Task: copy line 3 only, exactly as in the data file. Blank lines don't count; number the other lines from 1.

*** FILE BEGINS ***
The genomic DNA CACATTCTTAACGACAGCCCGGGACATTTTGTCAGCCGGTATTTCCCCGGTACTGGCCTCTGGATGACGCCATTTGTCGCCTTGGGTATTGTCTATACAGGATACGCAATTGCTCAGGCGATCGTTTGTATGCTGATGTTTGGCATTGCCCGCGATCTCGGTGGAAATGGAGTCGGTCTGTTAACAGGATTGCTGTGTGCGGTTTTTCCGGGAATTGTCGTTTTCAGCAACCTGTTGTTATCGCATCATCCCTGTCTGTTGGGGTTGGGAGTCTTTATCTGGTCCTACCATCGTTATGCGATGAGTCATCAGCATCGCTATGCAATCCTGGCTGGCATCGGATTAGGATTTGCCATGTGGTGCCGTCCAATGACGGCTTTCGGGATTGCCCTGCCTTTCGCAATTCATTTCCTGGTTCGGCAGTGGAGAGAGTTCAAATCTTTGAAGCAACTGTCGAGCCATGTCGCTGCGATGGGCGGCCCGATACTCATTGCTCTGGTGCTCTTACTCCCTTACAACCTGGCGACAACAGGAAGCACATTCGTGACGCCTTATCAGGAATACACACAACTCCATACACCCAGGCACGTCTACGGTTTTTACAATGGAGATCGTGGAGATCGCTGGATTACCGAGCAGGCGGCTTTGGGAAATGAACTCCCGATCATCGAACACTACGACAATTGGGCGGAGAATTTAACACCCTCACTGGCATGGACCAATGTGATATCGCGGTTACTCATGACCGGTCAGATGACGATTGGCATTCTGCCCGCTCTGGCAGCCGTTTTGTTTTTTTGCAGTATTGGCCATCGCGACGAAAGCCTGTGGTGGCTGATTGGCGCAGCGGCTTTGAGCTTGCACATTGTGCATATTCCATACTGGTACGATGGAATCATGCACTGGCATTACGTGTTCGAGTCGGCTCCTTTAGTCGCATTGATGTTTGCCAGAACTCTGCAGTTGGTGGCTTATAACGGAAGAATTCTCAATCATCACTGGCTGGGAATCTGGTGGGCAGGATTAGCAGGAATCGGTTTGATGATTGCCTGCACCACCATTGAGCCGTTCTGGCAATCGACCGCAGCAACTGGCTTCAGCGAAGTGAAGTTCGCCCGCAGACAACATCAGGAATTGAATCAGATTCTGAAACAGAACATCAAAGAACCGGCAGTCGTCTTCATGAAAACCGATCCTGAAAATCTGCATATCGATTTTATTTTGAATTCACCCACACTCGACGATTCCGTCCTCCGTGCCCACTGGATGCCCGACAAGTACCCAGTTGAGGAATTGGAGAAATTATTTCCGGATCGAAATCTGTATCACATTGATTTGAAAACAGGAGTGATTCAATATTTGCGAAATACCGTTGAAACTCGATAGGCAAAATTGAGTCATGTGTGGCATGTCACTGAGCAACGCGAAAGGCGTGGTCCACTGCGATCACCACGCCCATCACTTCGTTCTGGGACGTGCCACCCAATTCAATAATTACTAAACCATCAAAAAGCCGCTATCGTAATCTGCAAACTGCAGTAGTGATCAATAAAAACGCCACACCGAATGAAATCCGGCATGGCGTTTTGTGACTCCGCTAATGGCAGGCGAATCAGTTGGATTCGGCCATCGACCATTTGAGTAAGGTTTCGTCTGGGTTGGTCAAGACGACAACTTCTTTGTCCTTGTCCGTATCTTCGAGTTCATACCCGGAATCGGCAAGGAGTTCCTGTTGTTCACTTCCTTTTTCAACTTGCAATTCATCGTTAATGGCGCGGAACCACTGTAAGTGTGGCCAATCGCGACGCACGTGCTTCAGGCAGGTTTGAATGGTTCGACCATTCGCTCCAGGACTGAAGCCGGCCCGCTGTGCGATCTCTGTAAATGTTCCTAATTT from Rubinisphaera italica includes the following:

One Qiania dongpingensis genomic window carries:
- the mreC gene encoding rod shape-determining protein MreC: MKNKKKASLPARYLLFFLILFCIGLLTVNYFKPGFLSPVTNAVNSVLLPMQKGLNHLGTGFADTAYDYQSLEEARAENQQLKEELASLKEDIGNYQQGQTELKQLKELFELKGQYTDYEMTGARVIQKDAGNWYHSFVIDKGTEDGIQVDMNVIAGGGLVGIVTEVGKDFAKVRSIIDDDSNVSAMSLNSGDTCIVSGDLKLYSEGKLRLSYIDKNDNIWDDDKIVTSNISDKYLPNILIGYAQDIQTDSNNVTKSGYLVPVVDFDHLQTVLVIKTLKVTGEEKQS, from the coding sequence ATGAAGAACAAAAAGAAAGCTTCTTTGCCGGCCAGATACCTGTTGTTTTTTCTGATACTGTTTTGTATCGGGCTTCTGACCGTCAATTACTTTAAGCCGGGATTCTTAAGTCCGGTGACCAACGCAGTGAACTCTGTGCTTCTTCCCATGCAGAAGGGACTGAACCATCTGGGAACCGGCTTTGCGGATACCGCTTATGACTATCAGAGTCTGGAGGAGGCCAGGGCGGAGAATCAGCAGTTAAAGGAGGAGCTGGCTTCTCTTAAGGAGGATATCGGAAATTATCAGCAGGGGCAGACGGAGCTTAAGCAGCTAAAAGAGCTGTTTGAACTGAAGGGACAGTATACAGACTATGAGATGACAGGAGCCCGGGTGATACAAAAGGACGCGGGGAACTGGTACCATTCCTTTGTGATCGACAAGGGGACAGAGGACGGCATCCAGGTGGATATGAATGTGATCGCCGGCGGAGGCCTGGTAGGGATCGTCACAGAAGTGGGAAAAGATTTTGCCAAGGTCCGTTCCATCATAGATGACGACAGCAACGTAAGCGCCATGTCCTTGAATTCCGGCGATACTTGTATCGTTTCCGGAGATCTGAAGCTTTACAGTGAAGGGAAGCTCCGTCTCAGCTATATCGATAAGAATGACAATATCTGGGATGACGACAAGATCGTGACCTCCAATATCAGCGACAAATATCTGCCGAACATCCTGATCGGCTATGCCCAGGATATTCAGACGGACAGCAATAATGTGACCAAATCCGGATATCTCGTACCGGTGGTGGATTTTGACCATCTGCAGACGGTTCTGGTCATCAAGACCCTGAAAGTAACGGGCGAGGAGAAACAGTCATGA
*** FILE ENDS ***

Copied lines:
- the mreC gene encoding rod shape-determining protein MreC: MKNKKKASLPARYLLFFLILFCIGLLTVNYFKPGFLSPVTNAVNSVLLPMQKGLNHLGTGFADTAYDYQSLEEARAENQQLKEELASLKEDIGNYQQGQTELKQLKELFELKGQYTDYEMTGARVIQKDAGNWYHSFVIDKGTEDGIQVDMNVIAGGGLVGIVTEVGKDFAKVRSIIDDDSNVSAMSLNSGDTCIVSGDLKLYSEGKLRLSYIDKNDNIWDDDKIVTSNISDKYLPNILIGYAQDIQTDSNNVTKSGYLVPVVDFDHLQTVLVIKTLKVTGEEKQS, from the coding sequence ATGAAGAACAAAAAGAAAGCTTCTTTGCCGGCCAGATACCTGTTGTTTTTTCTGATACTGTTTTGTATCGGGCTTCTGACCGTCAATTACTTTAAGCCGGGATTCTTAAGTCCGGTGACCAACGCAGTGAACTCTGTGCTTCTTCCCATGCAGAAGGGACTGAACCATCTGGGAACCGGCTTTGCGGATACCGCTTATGACTATCAGAGTCTGGAGGAGGCCAGGGCGGAGAATCAGCAGTTAAAGGAGGAGCTGGCTTCTCTTAAGGAGGATATCGGAAATTATCAGCAGGGGCAGACGGAGCTTAAGCAGCTAAAAGAGCTGTTTGAACTGAAGGGACAGTATACAGACTATGAGATGACAGGAGCCCGGGTGATACAAAAGGACGCGGGGAACTGGTACCATTCCTTTGTGATCGACAAGGGGACAGAGGACGGCATCCAGGTGGATATGAATGTGATCGCCGGCGGAGGCCTGGTAGGGATCGTCACAGAAGTGGGAAAAGATTTTGCCAAGGTCCGTTCCATCATAGATGACGACAGCAACGTAAGCGCCATGTCCTTGAATTCCGGCGATACTTGTATCGTTTCCGGAGATCTGAAGCTTTACAGTGAAGGGAAGCTCCGTCTCAGCTATATCGATAAGAATGACAATATCTGGGATGACGACAAGATCGTGACCTCCAATATCAGCGACAAATATCTGCCGAACATCCTGATCGGCTATGCCCAGGATATTCAGACGGACAGCAATAATGTGACCAAATCCGGATATCTCGTACCGGTGGTGGATTTTGACCATCTGCAGACGGTTCTGGTCATCAAGACCCTGAAAGTAACGGGCGAGGAGAAACAGTCATGA